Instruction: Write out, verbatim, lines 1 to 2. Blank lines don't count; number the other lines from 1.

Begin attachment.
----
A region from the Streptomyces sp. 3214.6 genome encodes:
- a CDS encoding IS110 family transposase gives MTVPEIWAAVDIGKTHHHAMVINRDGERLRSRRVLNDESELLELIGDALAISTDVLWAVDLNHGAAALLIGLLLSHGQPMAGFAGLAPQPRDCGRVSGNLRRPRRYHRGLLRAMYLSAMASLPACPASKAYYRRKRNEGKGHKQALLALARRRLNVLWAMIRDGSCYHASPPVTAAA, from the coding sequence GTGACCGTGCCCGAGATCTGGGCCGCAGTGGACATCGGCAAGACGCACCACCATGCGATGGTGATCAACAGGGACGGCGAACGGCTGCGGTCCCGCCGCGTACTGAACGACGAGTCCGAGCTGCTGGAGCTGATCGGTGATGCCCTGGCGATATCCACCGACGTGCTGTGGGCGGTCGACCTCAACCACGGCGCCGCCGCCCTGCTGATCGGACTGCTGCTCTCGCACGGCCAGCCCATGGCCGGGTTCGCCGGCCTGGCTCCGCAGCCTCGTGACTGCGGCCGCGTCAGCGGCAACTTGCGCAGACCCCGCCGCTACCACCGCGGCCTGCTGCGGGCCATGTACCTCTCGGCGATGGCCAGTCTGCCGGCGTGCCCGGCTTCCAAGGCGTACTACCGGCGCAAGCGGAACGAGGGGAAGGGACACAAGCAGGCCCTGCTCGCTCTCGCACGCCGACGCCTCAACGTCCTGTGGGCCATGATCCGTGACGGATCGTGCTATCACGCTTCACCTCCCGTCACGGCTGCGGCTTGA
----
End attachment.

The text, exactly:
A region from the Streptomyces sp. 3214.6 genome encodes:
- a CDS encoding IS110 family transposase gives MTVPEIWAAVDIGKTHHHAMVINRDGERLRSRRVLNDESELLELIGDALAISTDVLWAVDLNHGAAALLIGLLLSHGQPMAGFAGLAPQPRDCGRVSGNLRRPRRYHRGLLRAMYLSAMASLPACPASKAYYRRKRNEGKGHKQALLALARRRLNVLWAMIRDGSCYHASPPVTAAA, from the coding sequence GTGACCGTGCCCGAGATCTGGGCCGCAGTGGACATCGGCAAGACGCACCACCATGCGATGGTGATCAACAGGGACGGCGAACGGCTGCGGTCCCGCCGCGTACTGAACGACGAGTCCGAGCTGCTGGAGCTGATCGGTGATGCCCTGGCGATATCCACCGACGTGCTGTGGGCGGTCGACCTCAACCACGGCGCCGCCGCCCTGCTGATCGGACTGCTGCTCTCGCACGGCCAGCCCATGGCCGGGTTCGCCGGCCTGGCTCCGCAGCCTCGTGACTGCGGCCGCGTCAGCGGCAACTTGCGCAGACCCCGCCGCTACCACCGCGGCCTGCTGCGGGCCATGTACCTCTCGGCGATGGCCAGTCTGCCGGCGTGCCCGGCTTCCAAGGCGTACTACCGGCGCAAGCGGAACGAGGGGAAGGGACACAAGCAGGCCCTGCTCGCTCTCGCACGCCGACGCCTCAACGTCCTGTGGGCCATGATCCGTGACGGATCGTGCTATCACGCTTCACCTCCCGTCACGGCTGCGGCTTGA